I am completely in love with Prof. Susurro’s Black History Month project at Like a Whisper.
Every day, she’s bringing us mini-biographies of black women, including (so far) Melba Tolliver, the first black woman to anchor a network news channel’ Lou Jing, half Chinese, half African-American actress in China; Josefina Baez, a street theater and stage performance artist, Afra-Latina from the Dominican Republic; Marisa Richmond (pictured below), an African-American transwoman who holds public office in Tennessee; and Aud L. M. Secard, a Haitian business owner and Haitian rights activist in Chicago. I knew a little about Tolliver, nothing about the others.
But that’s not all. On February 2, Susurro wrote about “Why the Blog Celebrates Black Herstory Month”:
When we, N. Americans as a nation, discuss Black her/history, I think we often shrink it down to key figures in moments that ultimately celebrate dominant narratives. In other words, instead of highlighting the long term struggles of groups across time, we pinpoint leaders and events that tend to highlight what a good country the U.S. is for abolishing slavery or embracing civil rights or making millionaires at of illiterate former slaves, etc. And even women’s history is guilty of this dominant construction of the past in which black women working on traditional women’s rights issues are highlighted over those who are thinking intersectionally about them or whom the movement abandoned for causes that expressly abused or otherized black women and their rights. The exception to this rule is often the canonization of a handful of fiery speakers who came in direct conflict with society from a place of extreme rage, Turner, Malcolm, Sojourner, etc. And I would argue that while most of these people came through the rage of daily dehumanization to use the power of what they learned to change the world, the narratives surrounding them often stop and start at the moment they are raging, reinforcing dominant stereotypes about who black people are and how they communicate. You can see the same day in the spikes this blog gets on the rare occasion I lose my temper on the blog rather than the years of writing that address women’s issues from an analytical and historical framework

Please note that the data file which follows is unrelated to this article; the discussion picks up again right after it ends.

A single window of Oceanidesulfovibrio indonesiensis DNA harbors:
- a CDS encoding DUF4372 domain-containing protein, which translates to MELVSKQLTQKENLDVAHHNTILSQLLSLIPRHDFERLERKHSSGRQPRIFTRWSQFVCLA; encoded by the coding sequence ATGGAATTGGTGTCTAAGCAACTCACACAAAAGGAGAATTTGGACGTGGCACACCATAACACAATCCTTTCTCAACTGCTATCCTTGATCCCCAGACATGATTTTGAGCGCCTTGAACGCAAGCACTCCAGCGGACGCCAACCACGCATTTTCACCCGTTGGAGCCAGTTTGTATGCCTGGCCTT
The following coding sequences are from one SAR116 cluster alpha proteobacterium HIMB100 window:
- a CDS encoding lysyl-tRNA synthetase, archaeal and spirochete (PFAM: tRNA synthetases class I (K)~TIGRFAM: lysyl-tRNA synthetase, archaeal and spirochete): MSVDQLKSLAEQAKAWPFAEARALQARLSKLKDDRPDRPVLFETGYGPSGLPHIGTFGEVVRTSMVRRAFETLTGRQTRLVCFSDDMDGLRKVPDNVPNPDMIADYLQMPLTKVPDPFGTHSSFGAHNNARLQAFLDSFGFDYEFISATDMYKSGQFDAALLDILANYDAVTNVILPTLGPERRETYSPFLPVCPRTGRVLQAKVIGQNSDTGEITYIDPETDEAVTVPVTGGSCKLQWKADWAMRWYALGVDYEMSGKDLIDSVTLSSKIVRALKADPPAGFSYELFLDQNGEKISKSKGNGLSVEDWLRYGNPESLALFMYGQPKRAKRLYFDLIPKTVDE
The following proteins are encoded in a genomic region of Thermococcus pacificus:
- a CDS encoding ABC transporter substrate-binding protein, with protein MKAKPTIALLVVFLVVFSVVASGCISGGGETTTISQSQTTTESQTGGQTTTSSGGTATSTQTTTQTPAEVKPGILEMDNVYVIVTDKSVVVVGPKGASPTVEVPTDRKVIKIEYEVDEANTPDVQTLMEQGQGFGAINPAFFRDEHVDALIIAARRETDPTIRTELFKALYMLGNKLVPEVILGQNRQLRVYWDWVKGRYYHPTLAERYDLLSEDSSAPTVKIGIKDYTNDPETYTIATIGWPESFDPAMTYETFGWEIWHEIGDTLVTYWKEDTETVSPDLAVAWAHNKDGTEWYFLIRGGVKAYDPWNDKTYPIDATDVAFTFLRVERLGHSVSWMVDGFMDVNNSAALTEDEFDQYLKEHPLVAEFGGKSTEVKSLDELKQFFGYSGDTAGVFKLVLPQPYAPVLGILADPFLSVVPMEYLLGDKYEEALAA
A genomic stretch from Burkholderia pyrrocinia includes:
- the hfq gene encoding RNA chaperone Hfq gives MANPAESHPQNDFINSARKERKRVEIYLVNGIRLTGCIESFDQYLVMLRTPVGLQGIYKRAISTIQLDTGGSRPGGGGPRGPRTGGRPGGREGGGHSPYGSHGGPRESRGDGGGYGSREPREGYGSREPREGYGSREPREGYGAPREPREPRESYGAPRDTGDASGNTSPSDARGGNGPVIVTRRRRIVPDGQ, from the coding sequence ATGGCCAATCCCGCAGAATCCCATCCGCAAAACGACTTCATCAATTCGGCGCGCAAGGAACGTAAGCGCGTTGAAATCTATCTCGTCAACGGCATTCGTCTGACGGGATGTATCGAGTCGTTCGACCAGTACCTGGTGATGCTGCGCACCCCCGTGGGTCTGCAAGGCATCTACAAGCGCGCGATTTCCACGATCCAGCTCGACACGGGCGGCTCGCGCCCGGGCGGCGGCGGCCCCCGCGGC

Participating in BHM then is less about conforming to compartmentalization that permanently otherizes black his/her/story but rather takes a moment in time when people who would otherwise not consider us are doing so and uses it to educate about the women and girls, critical moments, unsung movements, collective action, and ongoing needs of black women and girls that are otherwise ignored even in February. For me, as long as black women and black women’s history is largely absent from daily discourse, refusing to take hold of this moment and shape it in the hands of black women for the interests and advancement of knowledge about us is a mistake. Silences surrounding our herstories will ultimately be filled not by us but by those who claim we are always tangential without our corrective voices. Worse we lose our collective power to not only celebrate groundbreaking black women everyone already knows about but also to insert the names, voices, and moments that so many do not. For me, BHM is critical intervention that occurs in a concentrated form to bolster existing year-long commitments to address women of color not a capitulation to the idea that all of black history can be & should be addressed in the shortest month of the year.
There’s more. Read it all.
Just in case that’s not enough, Susurro also found time to poke at Vanity Fair‘s February feature on “Young Hollywood,” showcasing a group of (don’t tell me you’re surprised!) white actresses. Susurro gives us pictures and short bios of thirteen young actresses of color. I hope (against hope) that the folks at Vanity Fair are paying attention.
She’s a fabulous writer, she does good work all year round, and this is a particularly wonderful series. So don’t miss a day. I won’t.
Thanks to onyxlynx for the pointer.